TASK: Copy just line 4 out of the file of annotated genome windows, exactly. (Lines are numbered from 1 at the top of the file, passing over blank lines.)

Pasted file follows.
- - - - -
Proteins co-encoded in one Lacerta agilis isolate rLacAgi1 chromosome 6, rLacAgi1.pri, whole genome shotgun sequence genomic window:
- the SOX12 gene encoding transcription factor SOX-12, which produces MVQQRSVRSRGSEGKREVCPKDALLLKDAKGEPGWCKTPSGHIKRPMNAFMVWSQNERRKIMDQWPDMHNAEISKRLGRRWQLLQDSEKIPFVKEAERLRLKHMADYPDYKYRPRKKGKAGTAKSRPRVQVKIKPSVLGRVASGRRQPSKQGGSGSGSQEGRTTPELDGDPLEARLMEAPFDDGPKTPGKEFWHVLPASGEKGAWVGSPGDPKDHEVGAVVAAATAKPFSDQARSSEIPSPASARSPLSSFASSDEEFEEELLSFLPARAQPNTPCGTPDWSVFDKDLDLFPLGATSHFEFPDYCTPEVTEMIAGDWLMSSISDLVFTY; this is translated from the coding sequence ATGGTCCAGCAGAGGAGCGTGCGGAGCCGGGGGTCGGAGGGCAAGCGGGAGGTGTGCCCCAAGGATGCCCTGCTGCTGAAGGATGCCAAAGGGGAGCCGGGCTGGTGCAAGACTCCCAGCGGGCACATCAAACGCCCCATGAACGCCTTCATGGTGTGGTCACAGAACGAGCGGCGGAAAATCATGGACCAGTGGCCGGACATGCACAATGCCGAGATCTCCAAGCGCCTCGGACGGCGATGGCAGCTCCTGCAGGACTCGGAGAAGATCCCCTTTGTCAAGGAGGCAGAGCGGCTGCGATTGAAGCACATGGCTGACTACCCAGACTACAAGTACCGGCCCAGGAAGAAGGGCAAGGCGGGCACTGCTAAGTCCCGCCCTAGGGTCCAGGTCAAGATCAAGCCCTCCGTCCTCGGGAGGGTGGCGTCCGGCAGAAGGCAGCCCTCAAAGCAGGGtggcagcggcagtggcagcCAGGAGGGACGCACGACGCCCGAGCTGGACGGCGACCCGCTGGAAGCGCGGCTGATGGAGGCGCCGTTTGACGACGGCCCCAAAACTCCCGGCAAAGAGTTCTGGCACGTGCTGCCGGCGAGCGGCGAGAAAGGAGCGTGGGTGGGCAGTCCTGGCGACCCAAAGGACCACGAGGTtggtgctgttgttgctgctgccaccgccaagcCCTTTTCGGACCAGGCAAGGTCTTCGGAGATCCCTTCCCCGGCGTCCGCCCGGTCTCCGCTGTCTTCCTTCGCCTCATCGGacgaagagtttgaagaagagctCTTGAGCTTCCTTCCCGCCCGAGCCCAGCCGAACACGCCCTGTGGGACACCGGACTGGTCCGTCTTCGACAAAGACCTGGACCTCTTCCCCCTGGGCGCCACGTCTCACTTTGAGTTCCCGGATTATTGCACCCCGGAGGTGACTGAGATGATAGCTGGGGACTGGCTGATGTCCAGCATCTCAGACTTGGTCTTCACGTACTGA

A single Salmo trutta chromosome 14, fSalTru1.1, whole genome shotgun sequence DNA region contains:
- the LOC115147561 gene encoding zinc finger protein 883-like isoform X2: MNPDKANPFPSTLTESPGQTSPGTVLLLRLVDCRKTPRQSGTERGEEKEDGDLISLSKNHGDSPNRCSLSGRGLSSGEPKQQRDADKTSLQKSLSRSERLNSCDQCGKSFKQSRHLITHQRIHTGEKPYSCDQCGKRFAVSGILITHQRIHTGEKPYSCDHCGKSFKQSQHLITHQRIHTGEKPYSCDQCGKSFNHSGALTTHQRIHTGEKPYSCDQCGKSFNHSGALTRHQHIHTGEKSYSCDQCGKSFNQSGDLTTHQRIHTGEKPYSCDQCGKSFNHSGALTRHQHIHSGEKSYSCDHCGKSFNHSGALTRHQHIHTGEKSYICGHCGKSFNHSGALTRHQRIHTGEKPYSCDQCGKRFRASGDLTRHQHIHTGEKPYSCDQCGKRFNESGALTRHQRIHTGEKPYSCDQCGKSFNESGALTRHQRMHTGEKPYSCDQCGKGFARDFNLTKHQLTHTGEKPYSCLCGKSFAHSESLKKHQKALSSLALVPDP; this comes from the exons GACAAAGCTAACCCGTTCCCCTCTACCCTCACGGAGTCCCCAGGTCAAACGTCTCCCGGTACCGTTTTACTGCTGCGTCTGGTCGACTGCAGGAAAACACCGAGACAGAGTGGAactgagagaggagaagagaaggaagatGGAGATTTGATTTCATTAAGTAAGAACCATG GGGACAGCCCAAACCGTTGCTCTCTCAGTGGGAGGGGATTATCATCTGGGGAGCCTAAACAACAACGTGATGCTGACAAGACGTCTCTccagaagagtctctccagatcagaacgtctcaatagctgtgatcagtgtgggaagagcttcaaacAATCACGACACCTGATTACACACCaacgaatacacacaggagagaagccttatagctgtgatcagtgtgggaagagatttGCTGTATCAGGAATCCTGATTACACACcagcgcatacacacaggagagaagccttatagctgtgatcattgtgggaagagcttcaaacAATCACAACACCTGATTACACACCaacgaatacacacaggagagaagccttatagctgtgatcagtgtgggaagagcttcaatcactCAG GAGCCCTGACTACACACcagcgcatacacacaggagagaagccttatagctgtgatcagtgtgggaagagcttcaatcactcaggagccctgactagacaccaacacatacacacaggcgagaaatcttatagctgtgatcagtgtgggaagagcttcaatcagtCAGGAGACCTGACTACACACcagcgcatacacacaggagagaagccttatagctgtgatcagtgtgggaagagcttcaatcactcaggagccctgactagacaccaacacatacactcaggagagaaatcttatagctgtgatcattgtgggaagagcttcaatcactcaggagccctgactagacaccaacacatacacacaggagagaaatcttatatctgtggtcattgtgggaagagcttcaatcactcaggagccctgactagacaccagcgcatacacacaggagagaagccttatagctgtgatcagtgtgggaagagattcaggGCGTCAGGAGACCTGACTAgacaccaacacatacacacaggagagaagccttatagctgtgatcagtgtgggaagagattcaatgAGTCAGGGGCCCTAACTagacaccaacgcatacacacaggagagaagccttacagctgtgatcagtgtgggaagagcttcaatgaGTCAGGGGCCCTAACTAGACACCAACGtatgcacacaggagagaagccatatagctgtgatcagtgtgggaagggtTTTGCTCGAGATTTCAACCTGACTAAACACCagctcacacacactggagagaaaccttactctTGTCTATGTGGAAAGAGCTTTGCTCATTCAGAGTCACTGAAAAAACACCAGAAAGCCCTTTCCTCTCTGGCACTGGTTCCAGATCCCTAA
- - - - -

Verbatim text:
- the LOC115147561 gene encoding zinc finger protein 883-like isoform X2: MNPDKANPFPSTLTESPGQTSPGTVLLLRLVDCRKTPRQSGTERGEEKEDGDLISLSKNHGDSPNRCSLSGRGLSSGEPKQQRDADKTSLQKSLSRSERLNSCDQCGKSFKQSRHLITHQRIHTGEKPYSCDQCGKRFAVSGILITHQRIHTGEKPYSCDHCGKSFKQSQHLITHQRIHTGEKPYSCDQCGKSFNHSGALTTHQRIHTGEKPYSCDQCGKSFNHSGALTRHQHIHTGEKSYSCDQCGKSFNQSGDLTTHQRIHTGEKPYSCDQCGKSFNHSGALTRHQHIHSGEKSYSCDHCGKSFNHSGALTRHQHIHTGEKSYICGHCGKSFNHSGALTRHQRIHTGEKPYSCDQCGKRFRASGDLTRHQHIHTGEKPYSCDQCGKRFNESGALTRHQRIHTGEKPYSCDQCGKSFNESGALTRHQRMHTGEKPYSCDQCGKGFARDFNLTKHQLTHTGEKPYSCLCGKSFAHSESLKKHQKALSSLALVPDP; this comes from the exons GACAAAGCTAACCCGTTCCCCTCTACCCTCACGGAGTCCCCAGGTCAAACGTCTCCCGGTACCGTTTTACTGCTGCGTCTGGTCGACTGCAGGAAAACACCGAGACAGAGTGGAactgagagaggagaagagaaggaagatGGAGATTTGATTTCATTAAGTAAGAACCATG GGGACAGCCCAAACCGTTGCTCTCTCAGTGGGAGGGGATTATCATCTGGGGAGCCTAAACAACAACGTGATGCTGACAAGACGTCTCTccagaagagtctctccagatcagaacgtctcaatagctgtgatcagtgtgggaagagcttcaaacAATCACGACACCTGATTACACACCaacgaatacacacaggagagaagccttatagctgtgatcagtgtgggaagagatttGCTGTATCAGGAATCCTGATTACACACcagcgcatacacacaggagagaagccttatagctgtgatcattgtgggaagagcttcaaacAATCACAACACCTGATTACACACCaacgaatacacacaggagagaagccttatagctgtgatcagtgtgggaagagcttcaatcactCAG GAGCCCTGACTACACACcagcgcatacacacaggagagaagccttatagctgtgatcagtgtgggaagagcttcaatcactcaggagccctgactagacaccaacacatacacacaggcgagaaatcttatagctgtgatcagtgtgggaagagcttcaatcagtCAGGAGACCTGACTACACACcagcgcatacacacaggagagaagccttatagctgtgatcagtgtgggaagagcttcaatcactcaggagccctgactagacaccaacacatacactcaggagagaaatcttatagctgtgatcattgtgggaagagcttcaatcactcaggagccctgactagacaccaacacatacacacaggagagaaatcttatatctgtggtcattgtgggaagagcttcaatcactcaggagccctgactagacaccagcgcatacacacaggagagaagccttatagctgtgatcagtgtgggaagagattcaggGCGTCAGGAGACCTGACTAgacaccaacacatacacacaggagagaagccttatagctgtgatcagtgtgggaagagattcaatgAGTCAGGGGCCCTAACTagacaccaacgcatacacacaggagagaagccttacagctgtgatcagtgtgggaagagcttcaatgaGTCAGGGGCCCTAACTAGACACCAACGtatgcacacaggagagaagccatatagctgtgatcagtgtgggaagggtTTTGCTCGAGATTTCAACCTGACTAAACACCagctcacacacactggagagaaaccttactctTGTCTATGTGGAAAGAGCTTTGCTCATTCAGAGTCACTGAAAAAACACCAGAAAGCCCTTTCCTCTCTGGCACTGGTTCCAGATCCCTAA